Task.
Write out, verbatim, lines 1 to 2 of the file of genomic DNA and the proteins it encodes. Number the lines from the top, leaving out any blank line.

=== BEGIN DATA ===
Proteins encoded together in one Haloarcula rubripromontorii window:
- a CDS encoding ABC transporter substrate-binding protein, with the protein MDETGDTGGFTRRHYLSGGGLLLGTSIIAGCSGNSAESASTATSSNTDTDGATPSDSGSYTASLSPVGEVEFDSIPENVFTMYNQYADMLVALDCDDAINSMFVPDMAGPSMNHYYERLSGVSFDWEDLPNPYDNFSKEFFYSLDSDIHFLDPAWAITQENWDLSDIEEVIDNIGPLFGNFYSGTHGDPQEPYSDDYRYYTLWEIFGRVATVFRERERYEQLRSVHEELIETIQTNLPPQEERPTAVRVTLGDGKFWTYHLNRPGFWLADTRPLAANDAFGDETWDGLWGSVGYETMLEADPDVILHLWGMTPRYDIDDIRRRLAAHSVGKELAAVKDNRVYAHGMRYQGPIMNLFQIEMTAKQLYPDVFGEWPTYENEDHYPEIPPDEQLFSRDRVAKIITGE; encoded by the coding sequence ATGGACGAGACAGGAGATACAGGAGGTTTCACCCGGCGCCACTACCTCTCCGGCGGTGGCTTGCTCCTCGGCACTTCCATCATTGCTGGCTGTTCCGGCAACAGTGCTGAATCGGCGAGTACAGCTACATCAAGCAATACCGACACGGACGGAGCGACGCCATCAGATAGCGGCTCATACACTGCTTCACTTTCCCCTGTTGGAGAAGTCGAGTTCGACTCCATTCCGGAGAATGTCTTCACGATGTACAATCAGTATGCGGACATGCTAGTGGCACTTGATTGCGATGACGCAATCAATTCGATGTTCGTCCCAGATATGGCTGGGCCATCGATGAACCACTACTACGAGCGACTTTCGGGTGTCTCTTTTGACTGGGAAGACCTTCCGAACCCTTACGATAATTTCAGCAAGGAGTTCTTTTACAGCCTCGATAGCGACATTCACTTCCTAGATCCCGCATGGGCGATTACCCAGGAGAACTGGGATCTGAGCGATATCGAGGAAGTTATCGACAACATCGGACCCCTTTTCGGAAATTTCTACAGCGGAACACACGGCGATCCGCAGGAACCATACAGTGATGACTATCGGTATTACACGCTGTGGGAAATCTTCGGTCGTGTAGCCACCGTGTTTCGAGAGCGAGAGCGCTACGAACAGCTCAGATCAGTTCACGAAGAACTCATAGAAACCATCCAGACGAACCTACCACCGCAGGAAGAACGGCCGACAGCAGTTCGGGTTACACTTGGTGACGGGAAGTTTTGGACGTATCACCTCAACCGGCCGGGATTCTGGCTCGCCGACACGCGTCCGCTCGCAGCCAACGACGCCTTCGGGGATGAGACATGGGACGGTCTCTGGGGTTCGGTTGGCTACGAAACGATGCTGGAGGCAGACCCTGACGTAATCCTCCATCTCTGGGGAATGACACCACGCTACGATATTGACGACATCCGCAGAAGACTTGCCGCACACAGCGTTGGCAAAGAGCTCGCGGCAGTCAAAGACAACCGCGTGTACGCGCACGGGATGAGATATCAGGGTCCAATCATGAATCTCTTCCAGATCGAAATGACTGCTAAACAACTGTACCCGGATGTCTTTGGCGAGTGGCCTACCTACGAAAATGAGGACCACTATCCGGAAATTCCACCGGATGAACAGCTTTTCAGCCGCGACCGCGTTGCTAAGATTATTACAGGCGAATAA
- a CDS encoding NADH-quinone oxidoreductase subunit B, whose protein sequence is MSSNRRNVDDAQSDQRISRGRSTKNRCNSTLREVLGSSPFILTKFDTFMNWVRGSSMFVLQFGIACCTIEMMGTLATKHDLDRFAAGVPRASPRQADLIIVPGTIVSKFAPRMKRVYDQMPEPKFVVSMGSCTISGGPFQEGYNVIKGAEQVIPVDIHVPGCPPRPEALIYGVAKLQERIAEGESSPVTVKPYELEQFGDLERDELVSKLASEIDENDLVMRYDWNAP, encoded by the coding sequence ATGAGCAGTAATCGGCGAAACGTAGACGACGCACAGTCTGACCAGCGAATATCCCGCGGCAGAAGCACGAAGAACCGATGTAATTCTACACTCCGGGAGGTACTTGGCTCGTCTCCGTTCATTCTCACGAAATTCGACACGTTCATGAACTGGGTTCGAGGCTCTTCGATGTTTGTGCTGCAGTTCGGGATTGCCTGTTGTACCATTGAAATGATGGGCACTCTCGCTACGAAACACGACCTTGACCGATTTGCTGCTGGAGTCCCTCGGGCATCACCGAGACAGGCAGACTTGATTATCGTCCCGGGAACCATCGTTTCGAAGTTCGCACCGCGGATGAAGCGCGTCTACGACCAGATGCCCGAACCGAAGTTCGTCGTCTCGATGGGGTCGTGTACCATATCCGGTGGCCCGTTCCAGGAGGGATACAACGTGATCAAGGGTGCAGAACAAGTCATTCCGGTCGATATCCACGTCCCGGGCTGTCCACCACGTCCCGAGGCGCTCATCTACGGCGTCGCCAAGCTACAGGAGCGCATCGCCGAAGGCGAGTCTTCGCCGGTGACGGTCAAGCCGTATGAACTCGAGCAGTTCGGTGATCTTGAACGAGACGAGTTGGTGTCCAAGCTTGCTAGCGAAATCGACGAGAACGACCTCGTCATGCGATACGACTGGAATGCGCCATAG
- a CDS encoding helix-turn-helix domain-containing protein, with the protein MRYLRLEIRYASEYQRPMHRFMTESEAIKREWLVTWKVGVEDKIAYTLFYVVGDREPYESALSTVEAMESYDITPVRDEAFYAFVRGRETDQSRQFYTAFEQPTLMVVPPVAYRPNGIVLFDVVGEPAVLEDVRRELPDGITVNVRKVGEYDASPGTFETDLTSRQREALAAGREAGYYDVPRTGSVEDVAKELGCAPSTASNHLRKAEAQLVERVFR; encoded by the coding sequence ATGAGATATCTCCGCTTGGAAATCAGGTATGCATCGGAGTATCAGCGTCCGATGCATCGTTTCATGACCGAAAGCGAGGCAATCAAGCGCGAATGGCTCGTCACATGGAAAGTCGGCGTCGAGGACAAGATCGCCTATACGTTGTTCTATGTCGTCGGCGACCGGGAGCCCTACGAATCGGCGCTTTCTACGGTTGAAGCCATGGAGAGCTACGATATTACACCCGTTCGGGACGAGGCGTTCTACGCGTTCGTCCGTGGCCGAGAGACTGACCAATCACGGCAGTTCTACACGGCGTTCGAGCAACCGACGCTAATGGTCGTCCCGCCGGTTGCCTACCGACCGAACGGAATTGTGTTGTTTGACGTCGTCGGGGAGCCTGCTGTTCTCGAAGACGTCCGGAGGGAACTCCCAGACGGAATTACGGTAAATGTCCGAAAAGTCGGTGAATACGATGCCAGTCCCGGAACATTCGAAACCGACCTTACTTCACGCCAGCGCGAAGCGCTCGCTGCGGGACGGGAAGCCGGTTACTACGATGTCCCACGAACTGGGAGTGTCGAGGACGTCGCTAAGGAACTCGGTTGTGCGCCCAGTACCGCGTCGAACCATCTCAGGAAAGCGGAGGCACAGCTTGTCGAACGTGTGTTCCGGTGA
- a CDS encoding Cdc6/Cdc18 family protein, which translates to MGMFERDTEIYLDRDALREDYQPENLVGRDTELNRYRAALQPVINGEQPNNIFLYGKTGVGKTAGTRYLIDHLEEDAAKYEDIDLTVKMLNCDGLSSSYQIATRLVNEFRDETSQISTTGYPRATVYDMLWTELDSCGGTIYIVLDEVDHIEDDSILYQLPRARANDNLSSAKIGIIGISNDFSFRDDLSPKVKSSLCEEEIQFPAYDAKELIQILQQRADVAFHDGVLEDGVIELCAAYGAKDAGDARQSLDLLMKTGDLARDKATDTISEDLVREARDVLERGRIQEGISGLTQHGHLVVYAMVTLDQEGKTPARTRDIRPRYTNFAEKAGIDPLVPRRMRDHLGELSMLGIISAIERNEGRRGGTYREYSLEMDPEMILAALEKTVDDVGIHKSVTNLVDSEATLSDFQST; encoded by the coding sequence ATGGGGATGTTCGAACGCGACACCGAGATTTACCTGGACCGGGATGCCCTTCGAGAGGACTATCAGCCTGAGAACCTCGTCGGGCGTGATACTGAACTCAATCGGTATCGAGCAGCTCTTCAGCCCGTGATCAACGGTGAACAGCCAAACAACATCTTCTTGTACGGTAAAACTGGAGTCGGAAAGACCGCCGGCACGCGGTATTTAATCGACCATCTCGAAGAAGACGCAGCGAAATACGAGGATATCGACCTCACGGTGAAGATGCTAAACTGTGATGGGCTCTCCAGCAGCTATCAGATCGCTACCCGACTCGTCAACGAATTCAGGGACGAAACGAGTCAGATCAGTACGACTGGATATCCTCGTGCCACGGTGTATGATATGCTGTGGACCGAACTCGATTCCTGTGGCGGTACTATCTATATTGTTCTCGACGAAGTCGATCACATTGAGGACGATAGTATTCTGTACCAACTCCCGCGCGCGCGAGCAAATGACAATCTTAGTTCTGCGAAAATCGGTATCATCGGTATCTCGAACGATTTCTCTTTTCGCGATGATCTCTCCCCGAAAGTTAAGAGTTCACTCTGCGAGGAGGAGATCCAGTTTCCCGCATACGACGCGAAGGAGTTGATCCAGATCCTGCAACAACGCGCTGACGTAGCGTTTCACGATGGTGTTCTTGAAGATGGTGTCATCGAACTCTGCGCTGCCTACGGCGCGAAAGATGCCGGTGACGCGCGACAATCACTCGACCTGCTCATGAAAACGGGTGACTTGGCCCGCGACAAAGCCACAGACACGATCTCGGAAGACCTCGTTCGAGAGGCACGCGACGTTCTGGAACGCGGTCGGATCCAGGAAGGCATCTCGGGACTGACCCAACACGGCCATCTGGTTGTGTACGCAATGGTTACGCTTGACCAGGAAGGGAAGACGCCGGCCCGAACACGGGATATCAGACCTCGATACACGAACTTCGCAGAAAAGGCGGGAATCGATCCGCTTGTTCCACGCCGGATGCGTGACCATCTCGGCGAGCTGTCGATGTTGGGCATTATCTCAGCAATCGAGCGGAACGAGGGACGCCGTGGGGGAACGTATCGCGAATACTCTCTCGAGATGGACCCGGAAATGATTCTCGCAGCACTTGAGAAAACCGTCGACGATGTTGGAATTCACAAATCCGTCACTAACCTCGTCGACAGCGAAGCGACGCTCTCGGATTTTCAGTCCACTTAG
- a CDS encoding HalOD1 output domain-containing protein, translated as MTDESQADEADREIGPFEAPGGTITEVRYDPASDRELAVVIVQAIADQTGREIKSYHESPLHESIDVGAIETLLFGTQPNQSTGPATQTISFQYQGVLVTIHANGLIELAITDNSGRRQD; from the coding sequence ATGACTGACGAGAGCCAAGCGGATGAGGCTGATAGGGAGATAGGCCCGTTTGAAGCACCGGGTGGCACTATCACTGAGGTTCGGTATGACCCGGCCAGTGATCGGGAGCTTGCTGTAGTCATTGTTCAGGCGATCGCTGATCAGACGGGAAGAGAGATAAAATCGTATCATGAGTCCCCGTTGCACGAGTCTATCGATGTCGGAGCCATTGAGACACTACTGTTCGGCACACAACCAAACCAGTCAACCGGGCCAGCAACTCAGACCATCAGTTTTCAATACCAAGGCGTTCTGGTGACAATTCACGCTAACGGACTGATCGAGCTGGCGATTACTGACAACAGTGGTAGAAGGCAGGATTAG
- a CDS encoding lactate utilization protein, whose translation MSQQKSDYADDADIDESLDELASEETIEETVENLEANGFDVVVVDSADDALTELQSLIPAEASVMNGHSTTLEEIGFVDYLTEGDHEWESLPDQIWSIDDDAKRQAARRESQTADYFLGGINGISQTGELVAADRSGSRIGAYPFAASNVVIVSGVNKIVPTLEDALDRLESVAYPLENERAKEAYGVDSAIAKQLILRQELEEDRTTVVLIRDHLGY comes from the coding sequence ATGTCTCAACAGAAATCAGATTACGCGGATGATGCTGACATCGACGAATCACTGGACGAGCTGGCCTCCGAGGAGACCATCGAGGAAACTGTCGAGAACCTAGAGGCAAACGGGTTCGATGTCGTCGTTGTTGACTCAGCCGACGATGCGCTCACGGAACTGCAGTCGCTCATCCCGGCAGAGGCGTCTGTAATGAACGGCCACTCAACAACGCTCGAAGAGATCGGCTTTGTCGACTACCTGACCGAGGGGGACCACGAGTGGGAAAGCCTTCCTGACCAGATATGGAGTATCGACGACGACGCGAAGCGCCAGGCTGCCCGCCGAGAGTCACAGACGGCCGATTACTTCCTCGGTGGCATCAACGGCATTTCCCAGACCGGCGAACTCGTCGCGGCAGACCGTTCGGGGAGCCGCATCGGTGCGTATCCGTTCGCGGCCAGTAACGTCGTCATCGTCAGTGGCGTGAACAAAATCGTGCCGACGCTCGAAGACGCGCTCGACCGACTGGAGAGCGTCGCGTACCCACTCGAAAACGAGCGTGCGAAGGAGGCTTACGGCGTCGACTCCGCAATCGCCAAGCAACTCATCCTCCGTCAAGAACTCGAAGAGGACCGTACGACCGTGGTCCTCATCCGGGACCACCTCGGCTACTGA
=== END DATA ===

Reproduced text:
Proteins encoded together in one Haloarcula rubripromontorii window:
- a CDS encoding ABC transporter substrate-binding protein, with the protein MDETGDTGGFTRRHYLSGGGLLLGTSIIAGCSGNSAESASTATSSNTDTDGATPSDSGSYTASLSPVGEVEFDSIPENVFTMYNQYADMLVALDCDDAINSMFVPDMAGPSMNHYYERLSGVSFDWEDLPNPYDNFSKEFFYSLDSDIHFLDPAWAITQENWDLSDIEEVIDNIGPLFGNFYSGTHGDPQEPYSDDYRYYTLWEIFGRVATVFRERERYEQLRSVHEELIETIQTNLPPQEERPTAVRVTLGDGKFWTYHLNRPGFWLADTRPLAANDAFGDETWDGLWGSVGYETMLEADPDVILHLWGMTPRYDIDDIRRRLAAHSVGKELAAVKDNRVYAHGMRYQGPIMNLFQIEMTAKQLYPDVFGEWPTYENEDHYPEIPPDEQLFSRDRVAKIITGE; encoded by the coding sequence ATGGACGAGACAGGAGATACAGGAGGTTTCACCCGGCGCCACTACCTCTCCGGCGGTGGCTTGCTCCTCGGCACTTCCATCATTGCTGGCTGTTCCGGCAACAGTGCTGAATCGGCGAGTACAGCTACATCAAGCAATACCGACACGGACGGAGCGACGCCATCAGATAGCGGCTCATACACTGCTTCACTTTCCCCTGTTGGAGAAGTCGAGTTCGACTCCATTCCGGAGAATGTCTTCACGATGTACAATCAGTATGCGGACATGCTAGTGGCACTTGATTGCGATGACGCAATCAATTCGATGTTCGTCCCAGATATGGCTGGGCCATCGATGAACCACTACTACGAGCGACTTTCGGGTGTCTCTTTTGACTGGGAAGACCTTCCGAACCCTTACGATAATTTCAGCAAGGAGTTCTTTTACAGCCTCGATAGCGACATTCACTTCCTAGATCCCGCATGGGCGATTACCCAGGAGAACTGGGATCTGAGCGATATCGAGGAAGTTATCGACAACATCGGACCCCTTTTCGGAAATTTCTACAGCGGAACACACGGCGATCCGCAGGAACCATACAGTGATGACTATCGGTATTACACGCTGTGGGAAATCTTCGGTCGTGTAGCCACCGTGTTTCGAGAGCGAGAGCGCTACGAACAGCTCAGATCAGTTCACGAAGAACTCATAGAAACCATCCAGACGAACCTACCACCGCAGGAAGAACGGCCGACAGCAGTTCGGGTTACACTTGGTGACGGGAAGTTTTGGACGTATCACCTCAACCGGCCGGGATTCTGGCTCGCCGACACGCGTCCGCTCGCAGCCAACGACGCCTTCGGGGATGAGACATGGGACGGTCTCTGGGGTTCGGTTGGCTACGAAACGATGCTGGAGGCAGACCCTGACGTAATCCTCCATCTCTGGGGAATGACACCACGCTACGATATTGACGACATCCGCAGAAGACTTGCCGCACACAGCGTTGGCAAAGAGCTCGCGGCAGTCAAAGACAACCGCGTGTACGCGCACGGGATGAGATATCAGGGTCCAATCATGAATCTCTTCCAGATCGAAATGACTGCTAAACAACTGTACCCGGATGTCTTTGGCGAGTGGCCTACCTACGAAAATGAGGACCACTATCCGGAAATTCCACCGGATGAACAGCTTTTCAGCCGCGACCGCGTTGCTAAGATTATTACAGGCGAATAA